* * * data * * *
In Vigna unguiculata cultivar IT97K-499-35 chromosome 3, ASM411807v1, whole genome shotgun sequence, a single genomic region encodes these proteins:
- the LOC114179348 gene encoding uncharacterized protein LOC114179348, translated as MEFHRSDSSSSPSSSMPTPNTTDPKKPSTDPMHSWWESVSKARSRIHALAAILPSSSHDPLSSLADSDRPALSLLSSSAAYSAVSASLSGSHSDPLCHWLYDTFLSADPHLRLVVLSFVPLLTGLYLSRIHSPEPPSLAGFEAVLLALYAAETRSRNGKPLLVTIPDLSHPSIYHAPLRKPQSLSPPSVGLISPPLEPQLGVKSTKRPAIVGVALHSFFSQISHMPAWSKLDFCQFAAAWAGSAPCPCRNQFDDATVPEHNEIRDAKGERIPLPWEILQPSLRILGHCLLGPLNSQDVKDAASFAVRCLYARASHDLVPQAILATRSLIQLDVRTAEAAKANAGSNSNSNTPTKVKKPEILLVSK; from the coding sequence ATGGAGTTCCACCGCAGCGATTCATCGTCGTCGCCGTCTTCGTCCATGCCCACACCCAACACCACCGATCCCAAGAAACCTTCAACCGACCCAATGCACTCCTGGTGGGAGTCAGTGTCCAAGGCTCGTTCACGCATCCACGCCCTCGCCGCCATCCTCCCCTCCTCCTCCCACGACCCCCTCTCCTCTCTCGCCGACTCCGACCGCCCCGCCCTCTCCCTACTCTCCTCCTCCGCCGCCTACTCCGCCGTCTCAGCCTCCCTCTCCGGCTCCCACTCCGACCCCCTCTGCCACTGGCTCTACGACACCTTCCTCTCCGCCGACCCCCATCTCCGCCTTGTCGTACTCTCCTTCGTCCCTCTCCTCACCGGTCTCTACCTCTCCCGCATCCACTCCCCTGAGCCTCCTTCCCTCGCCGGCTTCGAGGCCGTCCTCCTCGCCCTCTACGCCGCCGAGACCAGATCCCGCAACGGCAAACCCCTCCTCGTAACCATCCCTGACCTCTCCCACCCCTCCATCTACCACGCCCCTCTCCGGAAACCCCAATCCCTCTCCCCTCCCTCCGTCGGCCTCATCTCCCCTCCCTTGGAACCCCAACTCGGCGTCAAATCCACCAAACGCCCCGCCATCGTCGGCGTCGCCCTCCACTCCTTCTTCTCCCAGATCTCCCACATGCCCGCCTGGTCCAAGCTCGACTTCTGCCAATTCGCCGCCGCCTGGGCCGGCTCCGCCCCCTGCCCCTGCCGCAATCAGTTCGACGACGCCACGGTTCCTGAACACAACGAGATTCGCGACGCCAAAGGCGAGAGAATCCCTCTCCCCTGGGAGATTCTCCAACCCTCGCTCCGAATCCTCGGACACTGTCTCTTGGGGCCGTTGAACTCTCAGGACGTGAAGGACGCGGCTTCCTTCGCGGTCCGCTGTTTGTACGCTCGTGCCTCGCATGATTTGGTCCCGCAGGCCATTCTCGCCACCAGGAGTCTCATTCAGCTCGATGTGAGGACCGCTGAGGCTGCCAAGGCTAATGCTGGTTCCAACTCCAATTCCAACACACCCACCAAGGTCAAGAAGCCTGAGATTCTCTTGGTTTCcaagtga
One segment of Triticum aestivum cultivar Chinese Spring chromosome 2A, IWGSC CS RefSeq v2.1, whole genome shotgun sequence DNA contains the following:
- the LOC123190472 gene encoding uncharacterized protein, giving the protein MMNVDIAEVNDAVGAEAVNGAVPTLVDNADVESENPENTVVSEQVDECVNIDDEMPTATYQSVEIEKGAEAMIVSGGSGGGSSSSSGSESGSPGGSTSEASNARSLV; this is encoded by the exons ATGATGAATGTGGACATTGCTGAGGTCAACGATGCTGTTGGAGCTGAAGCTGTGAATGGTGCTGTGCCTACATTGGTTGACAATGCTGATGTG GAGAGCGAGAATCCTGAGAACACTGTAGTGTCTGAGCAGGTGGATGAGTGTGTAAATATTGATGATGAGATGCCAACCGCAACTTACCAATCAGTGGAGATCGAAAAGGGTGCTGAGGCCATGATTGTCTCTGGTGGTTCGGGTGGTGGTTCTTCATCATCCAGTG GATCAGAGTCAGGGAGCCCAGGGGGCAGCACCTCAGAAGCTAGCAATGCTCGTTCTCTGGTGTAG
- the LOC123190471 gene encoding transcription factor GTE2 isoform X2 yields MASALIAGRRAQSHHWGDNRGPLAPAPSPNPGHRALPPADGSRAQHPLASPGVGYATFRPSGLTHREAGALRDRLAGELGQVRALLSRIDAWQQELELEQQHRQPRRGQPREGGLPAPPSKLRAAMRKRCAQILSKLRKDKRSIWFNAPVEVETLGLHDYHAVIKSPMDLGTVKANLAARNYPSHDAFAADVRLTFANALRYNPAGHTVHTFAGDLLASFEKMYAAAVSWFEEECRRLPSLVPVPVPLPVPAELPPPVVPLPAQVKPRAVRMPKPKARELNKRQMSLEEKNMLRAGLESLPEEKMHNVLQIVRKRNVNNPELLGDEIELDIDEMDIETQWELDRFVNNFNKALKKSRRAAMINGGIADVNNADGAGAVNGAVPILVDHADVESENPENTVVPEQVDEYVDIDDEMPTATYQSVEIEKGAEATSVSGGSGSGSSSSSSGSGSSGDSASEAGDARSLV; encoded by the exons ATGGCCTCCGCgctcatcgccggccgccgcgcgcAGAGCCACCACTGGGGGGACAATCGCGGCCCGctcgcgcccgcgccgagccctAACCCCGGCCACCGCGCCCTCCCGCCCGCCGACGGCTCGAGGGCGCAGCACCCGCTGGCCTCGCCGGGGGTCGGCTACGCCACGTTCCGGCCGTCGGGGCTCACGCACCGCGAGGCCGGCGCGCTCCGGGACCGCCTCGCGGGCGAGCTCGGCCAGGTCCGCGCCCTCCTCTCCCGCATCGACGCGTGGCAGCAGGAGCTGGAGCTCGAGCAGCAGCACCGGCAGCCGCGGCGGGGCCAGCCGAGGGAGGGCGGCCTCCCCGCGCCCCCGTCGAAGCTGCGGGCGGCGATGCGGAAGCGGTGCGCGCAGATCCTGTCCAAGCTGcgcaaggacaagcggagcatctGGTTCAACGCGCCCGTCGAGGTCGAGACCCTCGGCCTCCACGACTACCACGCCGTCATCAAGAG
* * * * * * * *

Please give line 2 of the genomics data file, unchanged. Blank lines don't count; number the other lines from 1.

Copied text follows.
- the LOC114179348 gene encoding uncharacterized protein LOC114179348, translated as MEFHRSDSSSSPSSSMPTPNTTDPKKPSTDPMHSWWESVSKARSRIHALAAILPSSSHDPLSSLADSDRPALSLLSSSAAYSAVSASLSGSHSDPLCHWLYDTFLSADPHLRLVVLSFVPLLTGLYLSRIHSPEPPSLAGFEAVLLALYAAETRSRNGKPLLVTIPDLSHPSIYHAPLRKPQSLSPPSVGLISPPLEPQLGVKSTKRPAIVGVALHSFFSQISHMPAWSKLDFCQFAAAWAGSAPCPCRNQFDDATVPEHNEIRDAKGERIPLPWEILQPSLRILGHCLLGPLNSQDVKDAASFAVRCLYARASHDLVPQAILATRSLIQLDVRTAEAAKANAGSNSNSNTPTKVKKPEILLVSK; from the coding sequence ATGGAGTTCCACCGCAGCGATTCATCGTCGTCGCCGTCTTCGTCCATGCCCACACCCAACACCACCGATCCCAAGAAACCTTCAACCGACCCAATGCACTCCTGGTGGGAGTCAGTGTCCAAGGCTCGTTCACGCATCCACGCCCTCGCCGCCATCCTCCCCTCCTCCTCCCACGACCCCCTCTCCTCTCTCGCCGACTCCGACCGCCCCGCCCTCTCCCTACTCTCCTCCTCCGCCGCCTACTCCGCCGTCTCAGCCTCCCTCTCCGGCTCCCACTCCGACCCCCTCTGCCACTGGCTCTACGACACCTTCCTCTCCGCCGACCCCCATCTCCGCCTTGTCGTACTCTCCTTCGTCCCTCTCCTCACCGGTCTCTACCTCTCCCGCATCCACTCCCCTGAGCCTCCTTCCCTCGCCGGCTTCGAGGCCGTCCTCCTCGCCCTCTACGCCGCCGAGACCAGATCCCGCAACGGCAAACCCCTCCTCGTAACCATCCCTGACCTCTCCCACCCCTCCATCTACCACGCCCCTCTCCGGAAACCCCAATCCCTCTCCCCTCCCTCCGTCGGCCTCATCTCCCCTCCCTTGGAACCCCAACTCGGCGTCAAATCCACCAAACGCCCCGCCATCGTCGGCGTCGCCCTCCACTCCTTCTTCTCCCAGATCTCCCACATGCCCGCCTGGTCCAAGCTCGACTTCTGCCAATTCGCCGCCGCCTGGGCCGGCTCCGCCCCCTGCCCCTGCCGCAATCAGTTCGACGACGCCACGGTTCCTGAACACAACGAGATTCGCGACGCCAAAGGCGAGAGAATCCCTCTCCCCTGGGAGATTCTCCAACCCTCGCTCCGAATCCTCGGACACTGTCTCTTGGGGCCGTTGAACTCTCAGGACGTGAAGGACGCGGCTTCCTTCGCGGTCCGCTGTTTGTACGCTCGTGCCTCGCATGATTTGGTCCCGCAGGCCATTCTCGCCACCAGGAGTCTCATTCAGCTCGATGTGAGGACCGCTGAGGCTGCCAAGGCTAATGCTGGTTCCAACTCCAATTCCAACACACCCACCAAGGTCAAGAAGCCTGAGATTCTCTTGGTTTCcaagtga